Tuesday, September 6, 2016

Oakland Prides Itself on Being Diverse — Until It Comes Time to Send Kids to School | News Fix | KQED News

Oakland Prides Itself on Being Diverse — Until It Comes Time to Send Kids to School | News Fix | KQED News:

Oakland Prides Itself on Being Diverse — Until It Comes Time to Send Kids to School

Seven-year-old Celia Fragoso walks through her neighborhood in Madison Park in the morning on her way to Sobrante Park Elementary in Oakland on Aug. 26, 2016.
Celia Fragoso, 7, walks through the Oakland neighborhood of Sobrante Park on her way to Madison Park Academy on Aug. 26, 2016.(Brittany Hosea-Small/KQED)



Walking her daughter to school in their neighborhood of Sobrante Park in East Oakland, Marina Muñoz passes an old mattress on the curb and several abandoned cars. Then she crosses an empty lot covered with old clothes and smelly trash.
“Here in East Oakland, we are all poor,” says Muñoz in Spanish. “Poor in everything, including education.”
Oakland prides itself on diversity. Students in the district’s public and charter schools are 44 percent Latino, 26 percent African-American, 13 percent Asian and 9.7 percent white. But only a handful of its public schools fully reflect the district’s diversity. They are more likely to look like their own neighborhoods, which are largely segregated by race and class. That’s due in large part to the district’s enrollment policy.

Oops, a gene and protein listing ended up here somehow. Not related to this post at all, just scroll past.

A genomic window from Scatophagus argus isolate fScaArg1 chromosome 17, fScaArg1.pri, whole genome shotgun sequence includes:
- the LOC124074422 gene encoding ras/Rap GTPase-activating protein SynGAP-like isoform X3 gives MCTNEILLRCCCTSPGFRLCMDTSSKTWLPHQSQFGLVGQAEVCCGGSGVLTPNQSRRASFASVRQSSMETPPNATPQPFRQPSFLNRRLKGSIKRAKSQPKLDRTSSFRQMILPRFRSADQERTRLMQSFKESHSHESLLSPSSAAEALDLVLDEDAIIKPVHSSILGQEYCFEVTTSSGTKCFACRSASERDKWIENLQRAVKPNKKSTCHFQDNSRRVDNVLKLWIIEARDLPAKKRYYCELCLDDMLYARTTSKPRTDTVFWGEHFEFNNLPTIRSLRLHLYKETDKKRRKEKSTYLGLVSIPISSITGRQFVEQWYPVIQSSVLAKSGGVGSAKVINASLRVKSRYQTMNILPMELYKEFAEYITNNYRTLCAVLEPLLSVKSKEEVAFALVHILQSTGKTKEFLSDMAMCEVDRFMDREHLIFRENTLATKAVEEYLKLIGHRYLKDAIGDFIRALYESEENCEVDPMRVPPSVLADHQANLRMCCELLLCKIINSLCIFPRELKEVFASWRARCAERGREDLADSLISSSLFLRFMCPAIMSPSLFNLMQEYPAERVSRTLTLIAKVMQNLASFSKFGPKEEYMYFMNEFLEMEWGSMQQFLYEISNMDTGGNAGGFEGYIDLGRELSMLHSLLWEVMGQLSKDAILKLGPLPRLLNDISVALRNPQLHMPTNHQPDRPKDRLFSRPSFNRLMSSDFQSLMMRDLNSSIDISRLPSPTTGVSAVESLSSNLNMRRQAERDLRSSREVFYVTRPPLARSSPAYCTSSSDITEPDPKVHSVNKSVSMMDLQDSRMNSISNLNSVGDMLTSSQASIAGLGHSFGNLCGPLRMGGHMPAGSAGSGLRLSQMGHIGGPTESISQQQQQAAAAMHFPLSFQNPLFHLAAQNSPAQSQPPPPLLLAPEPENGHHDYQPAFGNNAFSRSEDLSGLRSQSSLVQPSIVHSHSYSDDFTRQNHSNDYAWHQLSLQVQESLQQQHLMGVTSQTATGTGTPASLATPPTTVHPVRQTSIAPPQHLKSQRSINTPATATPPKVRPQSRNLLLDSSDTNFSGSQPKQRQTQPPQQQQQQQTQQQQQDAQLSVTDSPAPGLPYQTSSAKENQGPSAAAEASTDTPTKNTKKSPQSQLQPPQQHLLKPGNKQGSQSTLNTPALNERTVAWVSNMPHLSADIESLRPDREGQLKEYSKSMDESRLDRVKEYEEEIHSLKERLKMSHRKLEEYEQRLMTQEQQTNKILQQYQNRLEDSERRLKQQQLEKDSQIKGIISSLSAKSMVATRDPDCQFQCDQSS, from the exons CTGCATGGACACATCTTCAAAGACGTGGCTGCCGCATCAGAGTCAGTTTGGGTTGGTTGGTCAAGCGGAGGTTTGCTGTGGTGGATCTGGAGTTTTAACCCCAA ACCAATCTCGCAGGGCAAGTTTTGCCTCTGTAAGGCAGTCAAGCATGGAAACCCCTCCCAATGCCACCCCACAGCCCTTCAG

Muñoz’s kids’ school, Madison Park Academy, reflects the neighborhood. It’s 95 percent Latino and African-American, and almost all the kids qualify for free and reduced lunch. More than half the kids in elementary school are English learners. Latino kids make up the biggest ethnic group in Oakland’s public schools. They’re also the most isolated from other races and the most concentrated in high-poverty schools, here and across the state.
The principal at Madison Park Academy has made a lot of improvements in recent years, with a health clinic and wraparound services for kids and families. Still, the school has larger-than-average class sizes and low test scores, compared with the top-tier schools in the district.
That bothers Muñoz. She’s convinced her kids are not receiving the same quality education as kids in the wealthy Oakland hills. One of the most frustrating moments for her was last year, when her son was a junior in high school. She said he had a substitute teacher in one of his classes for months.
“He would say, ‘They’re not even teaching me anything. Mom, come get me, I’m not doing anything,’ ” Muñoz said. “How are we going to send our kids to college if we don’t have well-trained teachers?”Oakland Prides Itself on Being Diverse — Until It Comes Time to Send Kids to School | News Fix | KQED News:



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